Like most cam phasers, the Suzuki design splits the cam sprocket into two halves. One half carries the sprocket itself, the other attaches to the camshaft, and there’s scope for a few degrees of rotation between the two.

On Suzuki’s design, there are no hydraulics or electronics. Instead, radial grooves are machined onto the inner faces of the phaser’s halves, into which steel balls fit. Those balls move outwards under centrifugal force as revs increase.

Suzuki VVT ball-bearings

The phasing happens because the grooves on the two surfaces don’t exactly line up; those on the sprocket side of the phaser are slightly curved while the camshaft-side ones are straight. As the balls move towards the outer edge, the fact that the grooves on one half are curved means it must rotate in relation to the other, retarding the valve timing.

But how does the engine control it without electronics? The trick is that the radial grooves get shallower towards the outer edge, so as the balls move outward they also need to force the two halves of the phaser apart. The camshaft half of the phaser is attached via a spline, so it can slide in and out while keeping the shaft turning, while a spring pushes the halves together.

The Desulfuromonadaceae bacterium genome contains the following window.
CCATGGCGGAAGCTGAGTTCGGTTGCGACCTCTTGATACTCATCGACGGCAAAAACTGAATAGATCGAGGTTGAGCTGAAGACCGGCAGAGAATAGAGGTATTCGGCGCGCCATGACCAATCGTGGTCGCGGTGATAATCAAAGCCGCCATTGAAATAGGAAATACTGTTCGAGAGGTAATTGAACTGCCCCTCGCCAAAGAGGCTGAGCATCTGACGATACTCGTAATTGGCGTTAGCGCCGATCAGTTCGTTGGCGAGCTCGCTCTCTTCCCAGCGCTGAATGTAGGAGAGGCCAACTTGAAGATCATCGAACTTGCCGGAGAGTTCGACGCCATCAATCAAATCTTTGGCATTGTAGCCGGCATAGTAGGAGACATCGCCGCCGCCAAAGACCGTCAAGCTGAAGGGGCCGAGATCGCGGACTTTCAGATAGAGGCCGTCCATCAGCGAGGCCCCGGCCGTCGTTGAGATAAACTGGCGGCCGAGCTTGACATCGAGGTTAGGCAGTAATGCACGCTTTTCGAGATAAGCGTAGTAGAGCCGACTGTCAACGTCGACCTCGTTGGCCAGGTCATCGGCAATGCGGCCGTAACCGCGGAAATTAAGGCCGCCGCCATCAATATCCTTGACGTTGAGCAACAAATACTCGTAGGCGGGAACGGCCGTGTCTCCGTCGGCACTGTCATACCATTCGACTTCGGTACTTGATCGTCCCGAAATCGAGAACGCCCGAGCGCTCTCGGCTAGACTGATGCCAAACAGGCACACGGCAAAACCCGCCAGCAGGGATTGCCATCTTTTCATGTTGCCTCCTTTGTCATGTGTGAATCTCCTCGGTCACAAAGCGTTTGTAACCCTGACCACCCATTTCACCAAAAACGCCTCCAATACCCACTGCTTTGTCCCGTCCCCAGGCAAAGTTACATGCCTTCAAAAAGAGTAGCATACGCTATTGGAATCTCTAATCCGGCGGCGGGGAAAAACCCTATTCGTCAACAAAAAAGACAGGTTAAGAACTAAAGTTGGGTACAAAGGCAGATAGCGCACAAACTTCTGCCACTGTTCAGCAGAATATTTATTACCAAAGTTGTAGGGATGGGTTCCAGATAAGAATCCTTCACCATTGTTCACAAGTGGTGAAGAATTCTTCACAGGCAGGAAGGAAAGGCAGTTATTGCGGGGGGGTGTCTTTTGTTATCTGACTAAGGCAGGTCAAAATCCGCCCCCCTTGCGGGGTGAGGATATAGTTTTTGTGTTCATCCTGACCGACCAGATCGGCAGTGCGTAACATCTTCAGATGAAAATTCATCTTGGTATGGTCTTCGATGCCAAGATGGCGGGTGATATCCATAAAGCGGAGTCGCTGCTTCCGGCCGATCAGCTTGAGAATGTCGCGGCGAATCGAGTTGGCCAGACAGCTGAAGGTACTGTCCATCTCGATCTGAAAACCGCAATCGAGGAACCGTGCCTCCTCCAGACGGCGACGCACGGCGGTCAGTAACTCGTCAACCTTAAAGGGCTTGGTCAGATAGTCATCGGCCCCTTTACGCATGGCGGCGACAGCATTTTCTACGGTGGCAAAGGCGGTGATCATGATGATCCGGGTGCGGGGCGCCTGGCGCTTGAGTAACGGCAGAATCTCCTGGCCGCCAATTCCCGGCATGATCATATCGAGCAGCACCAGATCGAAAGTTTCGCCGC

At low revs the spring overcomes the centrifugal force acting on the steel balls, pushing them back towards the centre of the phaser so the timing is shifted to its ‘advanced’ position, boosting low-end torque and improving throttle response.

As engine speeds increase, the centrifugal force pushes the balls outwards, retarding the timing and boosting peak power. While there’s no easily-tweakable electronics system to govern it, changing the tension on the spring will alter the revs that the timing changes at, allowing the system to be tuned, if required.

Build Quality & Reliability 4 out of 5

Suzukis never go bang so you’ll have no problem with reliability. Built quality is decent, but not quite at the level of its rivals.

Insurance, running costs & value 4 out of 5

This R model is cheaper than a top spec S1000RR, R1M, Blade SP, RSV4 RF and ZX-10RR, but slightly more than the R1, base Blade, S1000RR and ZX-10R. The base model GSX-R1000 is the best value and costs less than all its superbike rivals. 

Insurance group: 17 of 17 – compare motorcycle insurance quotes now.

Equipment 5 out of 5